A Hard Day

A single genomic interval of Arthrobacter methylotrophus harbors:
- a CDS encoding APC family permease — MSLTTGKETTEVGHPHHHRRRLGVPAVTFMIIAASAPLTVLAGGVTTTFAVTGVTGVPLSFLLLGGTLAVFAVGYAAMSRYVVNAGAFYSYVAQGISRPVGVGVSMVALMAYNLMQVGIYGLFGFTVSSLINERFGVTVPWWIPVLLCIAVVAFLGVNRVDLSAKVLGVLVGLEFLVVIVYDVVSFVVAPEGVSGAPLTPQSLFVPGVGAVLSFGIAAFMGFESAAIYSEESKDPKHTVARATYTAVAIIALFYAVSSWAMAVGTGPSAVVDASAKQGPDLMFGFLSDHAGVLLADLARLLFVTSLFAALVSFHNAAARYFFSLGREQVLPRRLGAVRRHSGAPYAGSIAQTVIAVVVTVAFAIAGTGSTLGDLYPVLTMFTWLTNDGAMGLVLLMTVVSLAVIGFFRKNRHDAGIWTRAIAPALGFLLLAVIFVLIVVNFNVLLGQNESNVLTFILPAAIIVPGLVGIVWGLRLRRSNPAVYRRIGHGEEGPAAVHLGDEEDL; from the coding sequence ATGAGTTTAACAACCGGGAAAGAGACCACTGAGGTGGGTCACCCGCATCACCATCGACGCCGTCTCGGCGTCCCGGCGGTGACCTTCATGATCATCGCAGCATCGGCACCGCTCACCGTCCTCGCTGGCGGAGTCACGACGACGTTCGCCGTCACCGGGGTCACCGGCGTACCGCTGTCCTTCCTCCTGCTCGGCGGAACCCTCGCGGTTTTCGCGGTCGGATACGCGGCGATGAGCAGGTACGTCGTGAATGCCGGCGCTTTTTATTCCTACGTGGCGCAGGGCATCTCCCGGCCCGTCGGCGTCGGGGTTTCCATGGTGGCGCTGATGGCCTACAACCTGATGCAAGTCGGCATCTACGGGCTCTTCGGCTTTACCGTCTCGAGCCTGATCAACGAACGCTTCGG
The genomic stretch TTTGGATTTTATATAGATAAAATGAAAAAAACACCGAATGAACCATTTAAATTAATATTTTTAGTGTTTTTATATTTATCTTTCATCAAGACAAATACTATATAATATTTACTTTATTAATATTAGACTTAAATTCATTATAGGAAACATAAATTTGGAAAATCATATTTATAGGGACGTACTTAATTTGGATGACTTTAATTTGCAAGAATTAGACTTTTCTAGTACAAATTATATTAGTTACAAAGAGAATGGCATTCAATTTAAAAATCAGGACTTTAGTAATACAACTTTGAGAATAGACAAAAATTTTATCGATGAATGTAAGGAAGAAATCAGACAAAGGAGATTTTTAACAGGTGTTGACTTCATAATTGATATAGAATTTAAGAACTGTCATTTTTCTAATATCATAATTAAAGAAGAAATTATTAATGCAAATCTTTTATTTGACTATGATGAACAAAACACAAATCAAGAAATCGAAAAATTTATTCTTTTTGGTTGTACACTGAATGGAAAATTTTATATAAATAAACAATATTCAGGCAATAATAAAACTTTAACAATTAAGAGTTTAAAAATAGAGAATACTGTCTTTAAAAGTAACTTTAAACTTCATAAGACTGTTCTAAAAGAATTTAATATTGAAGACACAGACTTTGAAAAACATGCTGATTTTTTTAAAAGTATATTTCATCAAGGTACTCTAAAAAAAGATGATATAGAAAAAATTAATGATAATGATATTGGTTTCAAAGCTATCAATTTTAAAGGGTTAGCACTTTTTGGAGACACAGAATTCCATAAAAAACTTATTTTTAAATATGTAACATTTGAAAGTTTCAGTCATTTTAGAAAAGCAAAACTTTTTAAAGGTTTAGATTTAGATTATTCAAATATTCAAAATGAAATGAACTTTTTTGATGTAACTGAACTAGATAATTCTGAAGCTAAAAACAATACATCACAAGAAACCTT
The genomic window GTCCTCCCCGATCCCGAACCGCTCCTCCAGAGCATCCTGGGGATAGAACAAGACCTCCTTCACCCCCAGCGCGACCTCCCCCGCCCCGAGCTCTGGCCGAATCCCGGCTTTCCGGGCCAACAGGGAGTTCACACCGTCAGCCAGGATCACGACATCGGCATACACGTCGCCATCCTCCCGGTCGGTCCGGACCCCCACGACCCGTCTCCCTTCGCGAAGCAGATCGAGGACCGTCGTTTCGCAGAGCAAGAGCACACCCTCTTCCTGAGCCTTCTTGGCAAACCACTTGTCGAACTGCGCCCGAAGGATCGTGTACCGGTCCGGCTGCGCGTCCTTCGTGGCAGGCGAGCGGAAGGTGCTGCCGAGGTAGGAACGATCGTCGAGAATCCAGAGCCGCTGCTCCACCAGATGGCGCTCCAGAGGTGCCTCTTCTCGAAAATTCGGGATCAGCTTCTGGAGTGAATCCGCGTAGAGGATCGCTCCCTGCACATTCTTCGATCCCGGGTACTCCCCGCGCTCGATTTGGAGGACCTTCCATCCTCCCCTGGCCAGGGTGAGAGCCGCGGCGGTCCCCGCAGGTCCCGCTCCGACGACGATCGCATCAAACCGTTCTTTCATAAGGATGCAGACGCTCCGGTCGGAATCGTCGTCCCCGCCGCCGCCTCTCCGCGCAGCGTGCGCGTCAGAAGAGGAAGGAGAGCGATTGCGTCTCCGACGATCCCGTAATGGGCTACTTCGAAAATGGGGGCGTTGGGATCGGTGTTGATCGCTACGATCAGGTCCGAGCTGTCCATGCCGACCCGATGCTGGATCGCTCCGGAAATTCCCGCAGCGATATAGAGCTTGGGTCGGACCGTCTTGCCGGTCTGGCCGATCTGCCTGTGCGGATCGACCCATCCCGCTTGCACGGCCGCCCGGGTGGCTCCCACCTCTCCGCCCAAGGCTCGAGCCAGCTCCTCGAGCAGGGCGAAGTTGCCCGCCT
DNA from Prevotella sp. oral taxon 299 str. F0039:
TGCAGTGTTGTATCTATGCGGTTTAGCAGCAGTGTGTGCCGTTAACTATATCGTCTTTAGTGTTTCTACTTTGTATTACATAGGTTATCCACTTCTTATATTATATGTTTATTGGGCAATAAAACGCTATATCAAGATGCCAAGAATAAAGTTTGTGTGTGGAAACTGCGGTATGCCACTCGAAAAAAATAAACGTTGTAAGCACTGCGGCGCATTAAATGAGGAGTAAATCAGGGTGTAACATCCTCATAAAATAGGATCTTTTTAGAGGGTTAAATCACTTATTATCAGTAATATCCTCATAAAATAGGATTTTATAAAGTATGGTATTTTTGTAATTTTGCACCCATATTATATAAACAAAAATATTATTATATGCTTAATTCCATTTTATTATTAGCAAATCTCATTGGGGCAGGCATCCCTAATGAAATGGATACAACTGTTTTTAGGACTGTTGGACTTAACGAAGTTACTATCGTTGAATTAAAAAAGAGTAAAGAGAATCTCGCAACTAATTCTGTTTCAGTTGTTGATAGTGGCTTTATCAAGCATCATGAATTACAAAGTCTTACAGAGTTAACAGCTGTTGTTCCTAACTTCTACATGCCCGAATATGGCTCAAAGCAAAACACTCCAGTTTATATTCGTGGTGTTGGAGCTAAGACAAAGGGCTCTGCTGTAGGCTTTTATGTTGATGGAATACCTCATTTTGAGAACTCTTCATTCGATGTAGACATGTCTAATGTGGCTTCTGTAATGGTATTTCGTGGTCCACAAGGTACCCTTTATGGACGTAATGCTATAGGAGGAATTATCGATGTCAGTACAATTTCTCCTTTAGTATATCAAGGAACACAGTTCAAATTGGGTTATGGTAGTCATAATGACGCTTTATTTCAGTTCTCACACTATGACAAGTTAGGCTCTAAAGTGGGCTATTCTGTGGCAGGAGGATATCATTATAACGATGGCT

I woke up at 2:45am with a crippling migraine. A 10 out of 10. I staggered downstairs to take two Imitrex tablets, grab an ice pack and my trusty swim cap. It looks funny, but I'm telling you the swim cap helps so much. Back into bed, and a quick prayer for relief or death, whichever God feels is most appropriate. The alarm goes off at 6:00am, which is when I would normally do my coffee “detox” and have a shower, but not today. I reset it for 6:30am. When I get up the second time, I feel much better, but I'm really groggy and drugged up from the meds. The morning goes by in a hazy blur. Muesli for Ali and Finlay, hot porridge for Calum and Adam. Count out vitamins, make sure kids get cod liver oil, and chew their Spry gum after they eat. We don't have time for toothbrushing. The kids need to get dressed and ready to go because today is Monday. They are going to Holly Beth's for the day, so I need to get out their clothes, dress Finlay and help Ali with his socks, remind Calum 17 times to get dressed, pack food, nappies, wipes, water, change of clothes and more food for the day. We have a pile of clean clothes on the floor blocking the stairs courtesy of my mom. There's got to be a change of clothes for Finlay in there somewhere. Never mind, I'll just pack his food-covered pyjamas. Shirley calls. The boys are going to be outside all day, so dress them warmly. Well, since it's only supposed to get up to 42 today, that means snowpants and boots. Down come the boxes in the entry closet with all the winter stuff, and we start trying on snowpants, boots, hats, gloves and mittens to see what fits. Calum complains endlessly about having to wear snowpants when NOBODY in Virginia ever wears snowpants, even in the SNOW. We come to a compromise and Calum agrees to wear his rainpants with snowboots. Adam is bustling about and needs to hurry because he's going to be late for his infusion at the clinic. As always. He finally races out the door and is off to the clinic. 15 minutes later I realize with horror that I forgot to get Finlay's car seat out of the car before he left. Shit. Shit shit shit. Finlay is dressed and ready to go, watching out the window for Shirley to arrive. He can't go. He's going to go ape-poop. I realize I know quite a few people with kids, and Hey, many of them are in Berryville! I try one friend... voicemail. Another... voicemail. I end up calling 5 different moms, and none of them answer. You've got to be kidding me. I finally cry out on Facebook for help. The friend who must live the absolute farthest away from me offers to bring a seat. I can't let her do that. I can't I can't I can't. Then I look at Finlay and agree to let her drive 35 minutes to my house. To bring a carseat because my drugged up self couldn't remember. I really owe her big. 5 minutes later Shirley arrives and I tell her what happens. Shirley isn't happy. I don't blame her. Wait a minute. Where's Finlay? I see light from the bathroom peeking out from under the closed door. I open the door to find him with empty lipstick tube in hand, and lipstick clumps in his hair, on his face, and all over his snowpants. No no no no no no no. And he's pooped. First I attack his head with baby wipes, then proceed to strip off all his layers to change him. Finally, Laura my shining knight-ess arrives, she hands me the seat, I buckle Finlay into Shirley's van, I break up a fight between Calum and Ali, blow kisses to Laura, and run back inside to start on my to-do list for the day. It's a doozy. When the kids go off on a Monday, that is my day to call hospitals and doctor's offices, order vitamins online, open the week's mail, pay bills, open checks from Samaritan members, make a deposit, file papers, and shred or recycle junk mail. Today I also have a ton of Team McArthur stuff to plan, I want to write a blogpost on something but I have no idea what, I need to check and see just how little money is left in the account, make the shopping list, get to Walmart, and maybe actually put clean laundry away and make meals. Oh, and I really should shower. Screw it. I'm still so groggy I could pass out, and my headache is threatening to return, so I crawl back into bed. 30 minutes later I still can't sleep because I'm so stressed about my “to-do” list not getting done. I get up, shower, and clean the kitchen. Crap. I forgot to wash the juicer this morning, and now vegetable pulp has solidified all over the inside of it. Adam calls. He's on his way home. “Did you get much done this morning?”, he innocently asks.